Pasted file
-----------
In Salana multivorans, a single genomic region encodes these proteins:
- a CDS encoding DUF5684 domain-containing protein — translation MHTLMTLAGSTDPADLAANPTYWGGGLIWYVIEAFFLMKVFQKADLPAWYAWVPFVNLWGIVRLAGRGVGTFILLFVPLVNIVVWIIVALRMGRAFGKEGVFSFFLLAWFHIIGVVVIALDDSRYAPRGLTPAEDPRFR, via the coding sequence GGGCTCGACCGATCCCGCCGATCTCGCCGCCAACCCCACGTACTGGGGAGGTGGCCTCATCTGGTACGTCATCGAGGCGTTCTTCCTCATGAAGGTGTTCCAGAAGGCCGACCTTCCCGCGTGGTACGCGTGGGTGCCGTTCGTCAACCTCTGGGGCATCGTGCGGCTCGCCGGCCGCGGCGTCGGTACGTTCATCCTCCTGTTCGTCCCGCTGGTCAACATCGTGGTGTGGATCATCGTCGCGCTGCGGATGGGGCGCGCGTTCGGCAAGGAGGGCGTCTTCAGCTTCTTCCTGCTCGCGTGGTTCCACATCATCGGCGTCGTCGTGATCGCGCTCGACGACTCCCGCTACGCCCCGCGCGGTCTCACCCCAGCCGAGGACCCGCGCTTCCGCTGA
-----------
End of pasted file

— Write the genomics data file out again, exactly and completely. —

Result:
In Salana multivorans, a single genomic region encodes these proteins:
- a CDS encoding DUF5684 domain-containing protein — translation MHTLMTLAGSTDPADLAANPTYWGGGLIWYVIEAFFLMKVFQKADLPAWYAWVPFVNLWGIVRLAGRGVGTFILLFVPLVNIVVWIIVALRMGRAFGKEGVFSFFLLAWFHIIGVVVIALDDSRYAPRGLTPAEDPRFR, via the coding sequence GGGCTCGACCGATCCCGCCGATCTCGCCGCCAACCCCACGTACTGGGGAGGTGGCCTCATCTGGTACGTCATCGAGGCGTTCTTCCTCATGAAGGTGTTCCAGAAGGCCGACCTTCCCGCGTGGTACGCGTGGGTGCCGTTCGTCAACCTCTGGGGCATCGTGCGGCTCGCCGGCCGCGGCGTCGGTACGTTCATCCTCCTGTTCGTCCCGCTGGTCAACATCGTGGTGTGGATCATCGTCGCGCTGCGGATGGGGCGCGCGTTCGGCAAGGAGGGCGTCTTCAGCTTCTTCCTGCTCGCGTGGTTCCACATCATCGGCGTCGTCGTGATCGCGCTCGACGACTCCCGCTACGCCCCGCGCGGTCTCACCCCAGCCGAGGACCCGCGCTTCCGCTGA